I am a great distance removed from Bolivia so I am not seeing what is in front of you every day.  But the tone of the news reports I am reading suggests that there is real danger in the air of a complete political meltdown.

I hope that such does not come to pass, because I fear the consequences of an end to political dialog -- and yes I have read your next post on Alberto Melgar's warning of a possible "civil war" in Bolivia.  I saw that news item earlier this evening and it frightened me, but I can only ask myself what those in eastern Bolivia must think of the submission of the Oruro constitution for a vote when its final text was approved by means of the violence of El Cerco, and its possible presentation to the voters may come either by way of a second violent confrontation at the congress, or worse, by an illegal executive decree.

I do want you to know that I am watching very closely and blogging on these events as best I can.

I will hope for the best for you and all in your country.

You may feel free to contact me at any time you may wish to circulate information you feel is important at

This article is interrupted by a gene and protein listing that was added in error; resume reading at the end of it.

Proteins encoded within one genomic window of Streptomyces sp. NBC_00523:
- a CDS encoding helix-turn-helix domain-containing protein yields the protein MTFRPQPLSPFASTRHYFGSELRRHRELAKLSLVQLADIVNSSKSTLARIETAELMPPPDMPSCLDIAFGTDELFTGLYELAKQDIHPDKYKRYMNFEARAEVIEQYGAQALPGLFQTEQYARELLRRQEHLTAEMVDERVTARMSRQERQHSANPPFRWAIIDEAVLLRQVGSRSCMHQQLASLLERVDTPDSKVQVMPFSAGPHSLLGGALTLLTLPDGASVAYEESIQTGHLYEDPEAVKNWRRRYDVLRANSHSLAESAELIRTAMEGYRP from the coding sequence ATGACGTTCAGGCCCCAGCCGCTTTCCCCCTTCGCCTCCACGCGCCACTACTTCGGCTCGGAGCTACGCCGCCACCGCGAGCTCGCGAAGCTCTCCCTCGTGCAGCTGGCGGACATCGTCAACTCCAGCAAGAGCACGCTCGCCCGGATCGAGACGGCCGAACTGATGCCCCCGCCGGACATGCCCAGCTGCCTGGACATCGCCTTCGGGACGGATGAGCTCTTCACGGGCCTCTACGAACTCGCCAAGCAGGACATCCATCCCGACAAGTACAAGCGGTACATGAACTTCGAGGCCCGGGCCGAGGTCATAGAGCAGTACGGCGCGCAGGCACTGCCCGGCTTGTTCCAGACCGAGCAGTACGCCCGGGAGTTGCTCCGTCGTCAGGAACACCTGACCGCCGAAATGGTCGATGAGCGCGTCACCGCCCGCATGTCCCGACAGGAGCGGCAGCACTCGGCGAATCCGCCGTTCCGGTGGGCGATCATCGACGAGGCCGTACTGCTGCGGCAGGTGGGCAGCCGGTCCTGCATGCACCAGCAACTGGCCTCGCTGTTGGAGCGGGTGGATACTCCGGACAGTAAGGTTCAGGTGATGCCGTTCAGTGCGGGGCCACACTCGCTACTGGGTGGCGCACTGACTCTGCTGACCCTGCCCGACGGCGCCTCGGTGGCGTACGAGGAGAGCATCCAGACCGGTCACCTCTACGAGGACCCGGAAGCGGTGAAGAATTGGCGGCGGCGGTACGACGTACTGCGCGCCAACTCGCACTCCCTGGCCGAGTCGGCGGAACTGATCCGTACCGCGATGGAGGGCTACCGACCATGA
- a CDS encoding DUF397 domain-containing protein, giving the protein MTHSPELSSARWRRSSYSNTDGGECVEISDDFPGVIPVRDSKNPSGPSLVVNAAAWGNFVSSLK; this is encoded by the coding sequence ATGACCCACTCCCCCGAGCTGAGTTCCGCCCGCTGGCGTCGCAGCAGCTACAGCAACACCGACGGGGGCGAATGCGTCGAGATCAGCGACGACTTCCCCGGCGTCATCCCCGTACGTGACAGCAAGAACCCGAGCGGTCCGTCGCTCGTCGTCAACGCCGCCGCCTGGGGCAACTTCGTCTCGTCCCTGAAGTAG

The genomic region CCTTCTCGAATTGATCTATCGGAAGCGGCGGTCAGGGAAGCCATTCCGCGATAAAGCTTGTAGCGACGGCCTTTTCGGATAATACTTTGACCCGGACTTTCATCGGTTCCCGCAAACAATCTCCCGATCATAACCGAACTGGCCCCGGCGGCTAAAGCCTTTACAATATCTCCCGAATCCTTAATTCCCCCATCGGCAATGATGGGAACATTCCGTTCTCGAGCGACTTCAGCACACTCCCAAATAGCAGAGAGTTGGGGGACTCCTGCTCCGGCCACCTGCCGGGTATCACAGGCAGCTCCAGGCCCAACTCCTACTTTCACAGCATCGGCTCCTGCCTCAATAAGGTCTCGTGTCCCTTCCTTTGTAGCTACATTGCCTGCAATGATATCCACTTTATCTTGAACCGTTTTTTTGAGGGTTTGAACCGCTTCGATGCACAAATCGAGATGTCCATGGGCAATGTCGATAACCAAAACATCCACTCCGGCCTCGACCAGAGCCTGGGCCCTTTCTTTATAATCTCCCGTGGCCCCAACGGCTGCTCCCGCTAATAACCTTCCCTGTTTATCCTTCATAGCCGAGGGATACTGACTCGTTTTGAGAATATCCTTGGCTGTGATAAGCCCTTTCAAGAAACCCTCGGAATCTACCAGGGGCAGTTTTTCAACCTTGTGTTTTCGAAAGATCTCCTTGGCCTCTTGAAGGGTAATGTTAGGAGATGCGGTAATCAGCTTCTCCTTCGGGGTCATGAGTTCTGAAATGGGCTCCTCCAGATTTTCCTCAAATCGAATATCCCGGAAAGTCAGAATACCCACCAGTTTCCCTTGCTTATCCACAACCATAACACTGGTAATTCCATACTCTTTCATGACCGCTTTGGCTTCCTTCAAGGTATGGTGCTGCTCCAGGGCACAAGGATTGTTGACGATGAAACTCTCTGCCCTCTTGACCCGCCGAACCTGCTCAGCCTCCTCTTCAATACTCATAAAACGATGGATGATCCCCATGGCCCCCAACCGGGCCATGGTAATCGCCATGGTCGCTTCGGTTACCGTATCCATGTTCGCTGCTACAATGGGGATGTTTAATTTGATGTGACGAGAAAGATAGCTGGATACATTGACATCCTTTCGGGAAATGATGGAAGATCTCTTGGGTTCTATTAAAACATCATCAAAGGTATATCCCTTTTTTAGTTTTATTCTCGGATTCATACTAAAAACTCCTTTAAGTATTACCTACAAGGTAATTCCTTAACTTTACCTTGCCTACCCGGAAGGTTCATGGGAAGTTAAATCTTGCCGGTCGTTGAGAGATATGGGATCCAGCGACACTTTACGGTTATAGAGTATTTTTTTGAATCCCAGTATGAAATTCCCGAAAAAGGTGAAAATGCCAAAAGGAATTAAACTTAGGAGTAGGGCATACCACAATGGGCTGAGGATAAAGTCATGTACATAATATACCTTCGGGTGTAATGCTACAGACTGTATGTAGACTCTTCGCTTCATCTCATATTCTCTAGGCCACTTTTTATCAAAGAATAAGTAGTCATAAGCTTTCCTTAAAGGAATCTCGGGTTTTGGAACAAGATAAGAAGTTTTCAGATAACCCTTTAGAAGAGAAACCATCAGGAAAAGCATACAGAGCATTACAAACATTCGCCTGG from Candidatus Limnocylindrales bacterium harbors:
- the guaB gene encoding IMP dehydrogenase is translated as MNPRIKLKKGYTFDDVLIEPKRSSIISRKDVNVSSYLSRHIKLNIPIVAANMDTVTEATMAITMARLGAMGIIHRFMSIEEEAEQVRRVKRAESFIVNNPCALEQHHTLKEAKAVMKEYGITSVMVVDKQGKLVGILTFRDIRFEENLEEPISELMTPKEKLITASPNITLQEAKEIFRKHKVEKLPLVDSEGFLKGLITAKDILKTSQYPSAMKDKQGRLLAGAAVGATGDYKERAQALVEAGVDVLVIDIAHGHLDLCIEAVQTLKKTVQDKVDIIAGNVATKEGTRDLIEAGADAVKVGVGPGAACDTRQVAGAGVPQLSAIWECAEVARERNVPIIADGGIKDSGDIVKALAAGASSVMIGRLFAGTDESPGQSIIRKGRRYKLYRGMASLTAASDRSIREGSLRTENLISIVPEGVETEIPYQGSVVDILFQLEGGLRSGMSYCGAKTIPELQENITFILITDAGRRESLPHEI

And I will keep an eye on what you post.


Kevin said...

Nice post Miguel. I've realized since my last visit in March 2008 that the two sides are not coming together. Dialouge and referendums are not going to solve this while Evo can manpulate the vote without inspection. At this point separation is required. Some type of autonomous region - there are plenty of examples - needs to be negotiated.

Kevin said...

BTW - your web-site clock is 'off'. I care about Bolivia but not at 4:58am :-)

mabb said...

StJaques, thanks for the kind words. At the moment I am not living in Bolivia, so I am also observing it from the distance. I keep up to date however not only with info available but also talking with contacts in Bolivia. Just wanted to clarify that.